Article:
Occupational Therapists

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Also known as:  Occupational Therapist, OT, Registered Occupational Therapist

ABOUT OCCUPATIONAL THERAPIST CAREERS

VIDEO TRANSCRIPT Expand
Being self-sufficient in everyday life leads to self-confidence and self-esteem. Occupational therapists provide a pathway to self-sufficiency by teaching mentally or physically challenged people new skills or how to modify old ones to compensate for lost abilities.

The job of an "O-T" involv ...
es teaching and motivating patients to develop, recover, or maintain daily living and work skills. It is a career that requires strong analytical skills and creativity in developing innovative and effective treatments for a variety of challenges.

One of the most rewarding aspects of this career is the chance to work with people, to help make a difference in their lives.

To be successful in this profession, you should be caring, supportive, and enthusiastic about working closely with people in need, since you'll be getting involved in many different aspects of your patients' lives, helping them get well, live well, and stay well.

Occupational therapy can be emotionally and physically demanding, but helping patients enrich the quality of their lives and achieve self-sufficiency can be an immeasurably rewarding experience.
SNAPSHOT Expand
Assess, plan, organize, and participate in rehabilitative programs that help build or restore vocational, homemaking, and daily living skills, as well as general independence, to persons with disabilities or developmental delays.
Leadership
HIGH
Critical decision making
HIGH
Level of responsibilities
HIGH
Job challenge and pressure to meet deadlines
LOW
Dealing and handling conflict
LOW
Competition for this position
MED
Communication with others
HIGH
Work closely with team members, clients etc.
HIGH
Comfort of the work setting
HIGH
Exposure to extreme environmental conditions
LOW
Exposure to job hazards
LOW
Physical demands
LOW
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DAILY TASKS Expand
Conduct research in occupational therapy.
Select activities that will help individuals learn work and life-management skills within limits of their mental and physical capabilities.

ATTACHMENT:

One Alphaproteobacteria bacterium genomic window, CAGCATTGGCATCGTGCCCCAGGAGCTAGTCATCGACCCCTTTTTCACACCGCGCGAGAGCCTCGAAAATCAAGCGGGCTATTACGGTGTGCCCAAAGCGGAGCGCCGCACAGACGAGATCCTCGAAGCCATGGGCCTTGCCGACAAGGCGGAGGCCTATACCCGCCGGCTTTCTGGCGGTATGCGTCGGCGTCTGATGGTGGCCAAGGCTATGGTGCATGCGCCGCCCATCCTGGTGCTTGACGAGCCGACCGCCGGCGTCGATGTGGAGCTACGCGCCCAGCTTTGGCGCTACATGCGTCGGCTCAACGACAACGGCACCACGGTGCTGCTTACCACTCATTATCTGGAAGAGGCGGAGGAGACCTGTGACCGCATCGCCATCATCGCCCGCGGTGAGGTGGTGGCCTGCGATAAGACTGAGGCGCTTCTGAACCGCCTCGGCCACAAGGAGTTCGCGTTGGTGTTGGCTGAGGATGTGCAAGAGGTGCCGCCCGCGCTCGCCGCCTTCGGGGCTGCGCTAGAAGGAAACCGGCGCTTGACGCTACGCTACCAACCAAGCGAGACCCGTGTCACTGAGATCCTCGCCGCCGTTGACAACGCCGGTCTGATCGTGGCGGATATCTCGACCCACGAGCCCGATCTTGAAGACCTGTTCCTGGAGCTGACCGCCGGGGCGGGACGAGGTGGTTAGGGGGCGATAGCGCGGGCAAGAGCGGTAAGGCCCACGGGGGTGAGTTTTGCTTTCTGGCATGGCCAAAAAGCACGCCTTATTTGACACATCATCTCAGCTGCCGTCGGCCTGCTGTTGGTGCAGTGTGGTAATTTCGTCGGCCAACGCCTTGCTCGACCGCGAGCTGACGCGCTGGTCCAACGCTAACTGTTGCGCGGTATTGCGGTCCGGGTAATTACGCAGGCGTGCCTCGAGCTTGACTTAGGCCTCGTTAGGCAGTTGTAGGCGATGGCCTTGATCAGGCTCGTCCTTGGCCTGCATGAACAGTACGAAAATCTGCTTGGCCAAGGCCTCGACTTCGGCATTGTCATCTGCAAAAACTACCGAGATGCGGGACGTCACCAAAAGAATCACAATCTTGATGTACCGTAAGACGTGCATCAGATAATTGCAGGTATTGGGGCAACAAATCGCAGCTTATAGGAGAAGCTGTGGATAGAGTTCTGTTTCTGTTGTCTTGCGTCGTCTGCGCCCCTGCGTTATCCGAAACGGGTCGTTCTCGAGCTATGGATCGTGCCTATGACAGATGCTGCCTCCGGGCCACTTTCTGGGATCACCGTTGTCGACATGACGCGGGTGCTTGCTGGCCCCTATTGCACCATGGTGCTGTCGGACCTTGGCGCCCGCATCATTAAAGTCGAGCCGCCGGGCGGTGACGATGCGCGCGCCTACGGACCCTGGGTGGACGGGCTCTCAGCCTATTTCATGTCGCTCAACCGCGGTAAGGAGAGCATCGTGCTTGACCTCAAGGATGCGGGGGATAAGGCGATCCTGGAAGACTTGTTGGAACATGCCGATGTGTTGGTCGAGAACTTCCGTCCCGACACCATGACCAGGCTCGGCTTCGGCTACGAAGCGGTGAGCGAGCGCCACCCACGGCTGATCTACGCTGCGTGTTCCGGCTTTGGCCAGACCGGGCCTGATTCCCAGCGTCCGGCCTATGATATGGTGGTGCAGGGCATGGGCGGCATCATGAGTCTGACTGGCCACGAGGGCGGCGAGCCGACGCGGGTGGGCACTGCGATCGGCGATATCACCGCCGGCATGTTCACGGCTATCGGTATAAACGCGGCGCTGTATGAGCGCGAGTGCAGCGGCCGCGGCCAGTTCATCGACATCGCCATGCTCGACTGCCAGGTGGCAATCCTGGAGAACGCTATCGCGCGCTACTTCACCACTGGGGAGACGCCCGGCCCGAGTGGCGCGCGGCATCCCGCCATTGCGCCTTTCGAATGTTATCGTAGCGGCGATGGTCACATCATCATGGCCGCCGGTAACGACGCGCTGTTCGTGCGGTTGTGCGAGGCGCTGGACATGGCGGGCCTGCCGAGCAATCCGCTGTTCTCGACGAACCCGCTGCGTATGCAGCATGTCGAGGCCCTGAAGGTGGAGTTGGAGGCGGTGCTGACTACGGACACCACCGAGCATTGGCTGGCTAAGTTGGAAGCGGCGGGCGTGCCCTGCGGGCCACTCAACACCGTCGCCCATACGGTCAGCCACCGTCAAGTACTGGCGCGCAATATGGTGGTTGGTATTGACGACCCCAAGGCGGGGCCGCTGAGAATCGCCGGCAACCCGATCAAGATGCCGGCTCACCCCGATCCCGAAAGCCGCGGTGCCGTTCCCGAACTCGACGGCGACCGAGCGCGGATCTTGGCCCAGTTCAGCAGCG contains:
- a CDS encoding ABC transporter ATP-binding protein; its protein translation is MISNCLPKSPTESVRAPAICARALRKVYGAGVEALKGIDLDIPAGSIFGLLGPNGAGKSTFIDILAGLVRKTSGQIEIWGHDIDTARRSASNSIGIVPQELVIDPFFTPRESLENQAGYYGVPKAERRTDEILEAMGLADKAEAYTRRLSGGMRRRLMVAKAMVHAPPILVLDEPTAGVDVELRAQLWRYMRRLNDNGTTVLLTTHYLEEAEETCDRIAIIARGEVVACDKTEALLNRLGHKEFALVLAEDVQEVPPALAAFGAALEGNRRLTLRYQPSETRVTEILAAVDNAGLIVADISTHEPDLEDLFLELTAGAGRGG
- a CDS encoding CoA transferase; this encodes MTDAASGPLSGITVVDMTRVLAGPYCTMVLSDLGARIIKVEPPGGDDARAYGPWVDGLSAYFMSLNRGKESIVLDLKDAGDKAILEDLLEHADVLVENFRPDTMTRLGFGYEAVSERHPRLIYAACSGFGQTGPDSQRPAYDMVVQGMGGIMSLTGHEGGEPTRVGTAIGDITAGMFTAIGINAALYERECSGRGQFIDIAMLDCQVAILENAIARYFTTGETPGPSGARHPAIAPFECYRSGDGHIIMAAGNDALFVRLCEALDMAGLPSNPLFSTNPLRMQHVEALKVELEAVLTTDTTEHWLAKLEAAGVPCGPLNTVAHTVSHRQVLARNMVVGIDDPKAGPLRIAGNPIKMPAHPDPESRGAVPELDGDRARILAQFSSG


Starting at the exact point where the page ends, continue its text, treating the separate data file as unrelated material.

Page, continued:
Advise on health risks in the workplace and on health-related transition to retirement.
Provide patients with assistance in locating and holding jobs.
Plan and implement programs and social activities to help patients learn work and school skills and adjust to handicaps.
Lay out materials such as puzzles, scissors and eating utensils for use in therapy, and clean and repair these tools after therapy sessions.
Design and create, or requisition, special supplies and equipment, such as splints, braces and computer-aided adaptive equipment.
Help clients improve decision making, abstract reasoning, memory, sequencing, coordination and perceptual skills, using computer programs.
Consult with rehabilitation team to select activity programs and coordinate occupational therapy with other therapeutic activities.
Recommend changes in patients' work or living environments, consistent with their needs and capabilities.
Provide training and supervision in therapy techniques and objectives for students and nurses and other medical staff.
MAIN ACTIVITIES Expand
Assisting and Caring for Others Providing personal assistance, medical attention, emotional support, or other personal care to others such as coworkers, customers, or patients.
Making Decisions and Solving Problems Analyzing information and evaluating results to choose the best solution and solve problems.
Getting Information Observing, receiving, and otherwise obtaining information from all relevant sources.
Establishing and Maintaining Interpersonal Relationships Developing constructive and cooperative working relationships with others, and maintaining them over time.
Documenting/Recording Information Entering, transcribing, recording, storing, or maintaining information in written or electronic/magnetic form.